*J. S. Mill, Utilitarianism; On Liberty; Considerations on Representative Government; The Subjection of Women; Principles of Political Economy, 7th edition, Book IV, chs 6-7, Book V, chs 1, 11 F. R. Berger, Happiness, Justice and Freedom: The Moral and Political Philosophy of J.S. Mill         S. Collini, D. Winch, and J. Burrow, That Noble Science of Politics Susan Okin, Women in Western Political Thought, ch. 9 Andrew Pyle. ed., Liberty: Contemporary Responses to John Stuart Mill Alan Ryan, J.S. Mill John Skorupski, John Stuart Mill John Skorupski, ed., The Cambridge Companion to Mill C.L. Ten, Mill on Liberty, esp. ch. 2  Nadia Urbinati, Mill on Democracy   Dennis Thompson, John Stuart Mill and Representative Government Nietzsche, On the Uses and Disadvantages of History for Life; Beyond Good and Evil; Genealogy of Morals Steven Aschheim, The Nietzsche Legacy in Germany Peter Bergmann, Nietzsche: The Last Antipolitical German Alexander Nehamas, Nietzsche: Life as Literature Richard Schacht, ed., Nietzsche, Genealogy Morality; and Nietzsche’s Postmoralism    Tracy Strong, Friedrich Nietzsche and the Politics of Transfiguration Michael Tanner, Nietzsche Raymond Geuss, ‘Nietzsche and genealogy’; ‘Kultur, Bildung, Geist’; and ‘Nietzsche and morality,’ all repr. in Geuss, Morality, Culture, and History  Brian Leiter, Routledge Philosophy Guidebook to Nietzsche on Morality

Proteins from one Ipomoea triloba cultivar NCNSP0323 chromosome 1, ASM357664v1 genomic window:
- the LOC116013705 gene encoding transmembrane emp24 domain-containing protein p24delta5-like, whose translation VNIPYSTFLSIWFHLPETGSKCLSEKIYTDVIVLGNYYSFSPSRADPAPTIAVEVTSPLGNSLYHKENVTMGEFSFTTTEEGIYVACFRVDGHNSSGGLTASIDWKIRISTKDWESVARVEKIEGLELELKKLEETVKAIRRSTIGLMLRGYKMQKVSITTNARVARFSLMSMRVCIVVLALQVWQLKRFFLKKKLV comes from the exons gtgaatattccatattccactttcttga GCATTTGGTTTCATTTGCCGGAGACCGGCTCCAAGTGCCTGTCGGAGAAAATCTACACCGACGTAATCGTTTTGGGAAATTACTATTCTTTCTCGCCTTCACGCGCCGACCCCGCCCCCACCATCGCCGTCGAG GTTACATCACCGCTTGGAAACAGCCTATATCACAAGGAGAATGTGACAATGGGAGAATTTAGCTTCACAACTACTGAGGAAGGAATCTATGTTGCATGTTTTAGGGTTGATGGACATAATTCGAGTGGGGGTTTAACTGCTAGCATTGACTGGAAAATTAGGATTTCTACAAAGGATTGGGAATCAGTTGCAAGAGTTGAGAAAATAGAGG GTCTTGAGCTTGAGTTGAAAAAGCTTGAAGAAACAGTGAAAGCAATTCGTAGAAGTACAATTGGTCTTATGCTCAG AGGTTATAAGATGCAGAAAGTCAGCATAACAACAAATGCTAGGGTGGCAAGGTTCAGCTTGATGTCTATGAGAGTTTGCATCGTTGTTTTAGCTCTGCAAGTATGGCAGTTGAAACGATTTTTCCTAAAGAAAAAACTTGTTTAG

Weber, ‘The Profession and Vocation of Politics,’ ‘Suffrage and Democracy in Germany,’ and ‘Parliament and Government in Germany under a New Political Order,’ all in Weber: Political Writings, ed. P. Lassman and R. Speirs; ‘The Types of Legitimate Domination,’ in Max Weber: Economy and Society, ed. G. Roth and C. Wittich, vol. 1; ‘Economy and Law,’ in ibid., vol. 2 Peter Breiner, Max Weber and Democratic Politics